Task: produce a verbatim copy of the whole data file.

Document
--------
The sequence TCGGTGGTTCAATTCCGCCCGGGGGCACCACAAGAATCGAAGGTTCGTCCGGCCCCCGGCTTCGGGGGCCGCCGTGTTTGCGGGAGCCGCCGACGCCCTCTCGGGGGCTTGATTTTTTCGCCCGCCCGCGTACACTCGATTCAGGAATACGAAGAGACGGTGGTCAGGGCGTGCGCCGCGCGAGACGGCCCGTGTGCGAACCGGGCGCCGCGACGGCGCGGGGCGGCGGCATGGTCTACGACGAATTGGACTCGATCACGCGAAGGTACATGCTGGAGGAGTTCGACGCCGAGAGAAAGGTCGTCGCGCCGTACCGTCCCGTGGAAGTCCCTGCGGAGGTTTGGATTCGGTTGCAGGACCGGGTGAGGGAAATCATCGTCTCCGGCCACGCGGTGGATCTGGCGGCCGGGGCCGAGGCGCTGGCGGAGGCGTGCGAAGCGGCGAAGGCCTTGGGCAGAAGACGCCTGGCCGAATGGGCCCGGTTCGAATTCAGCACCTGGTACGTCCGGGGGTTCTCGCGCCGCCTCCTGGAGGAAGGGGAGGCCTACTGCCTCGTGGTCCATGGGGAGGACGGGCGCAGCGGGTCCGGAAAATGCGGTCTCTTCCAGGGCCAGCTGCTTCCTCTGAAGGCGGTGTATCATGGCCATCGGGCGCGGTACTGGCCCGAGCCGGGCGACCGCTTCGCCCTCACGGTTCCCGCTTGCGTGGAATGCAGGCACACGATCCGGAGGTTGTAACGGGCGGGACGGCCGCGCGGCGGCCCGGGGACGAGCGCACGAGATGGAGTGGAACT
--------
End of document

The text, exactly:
The sequence TCGGTGGTTCAATTCCGCCCGGGGGCACCACAAGAATCGAAGGTTCGTCCGGCCCCCGGCTTCGGGGGCCGCCGTGTTTGCGGGAGCCGCCGACGCCCTCTCGGGGGCTTGATTTTTTCGCCCGCCCGCGTACACTCGATTCAGGAATACGAAGAGACGGTGGTCAGGGCGTGCGCCGCGCGAGACGGCCCGTGTGCGAACCGGGCGCCGCGACGGCGCGGGGCGGCGGCATGGTCTACGACGAATTGGACTCGATCACGCGAAGGTACATGCTGGAGGAGTTCGACGCCGAGAGAAAGGTCGTCGCGCCGTACCGTCCCGTGGAAGTCCCTGCGGAGGTTTGGATTCGGTTGCAGGACCGGGTGAGGGAAATCATCGTCTCCGGCCACGCGGTGGATCTGGCGGCCGGGGCCGAGGCGCTGGCGGAGGCGTGCGAAGCGGCGAAGGCCTTGGGCAGAAGACGCCTGGCCGAATGGGCCCGGTTCGAATTCAGCACCTGGTACGTCCGGGGGTTCTCGCGCCGCCTCCTGGAGGAAGGGGAGGCCTACTGCCTCGTGGTCCATGGGGAGGACGGGCGCAGCGGGTCCGGAAAATGCGGTCTCTTCCAGGGCCAGCTGCTTCCTCTGAAGGCGGTGTATCATGGCCATCGGGCGCGGTACTGGCCCGAGCCGGGCGACCGCTTCGCCCTCACGGTTCCCGCTTGCGTGGAATGCAGGCACACGATCCGGAGGTTGTAACGGGCGGGACGGCCGCGCGGCGGCCCGGGGACGAGCGCACGAGATGGAGTGGAACT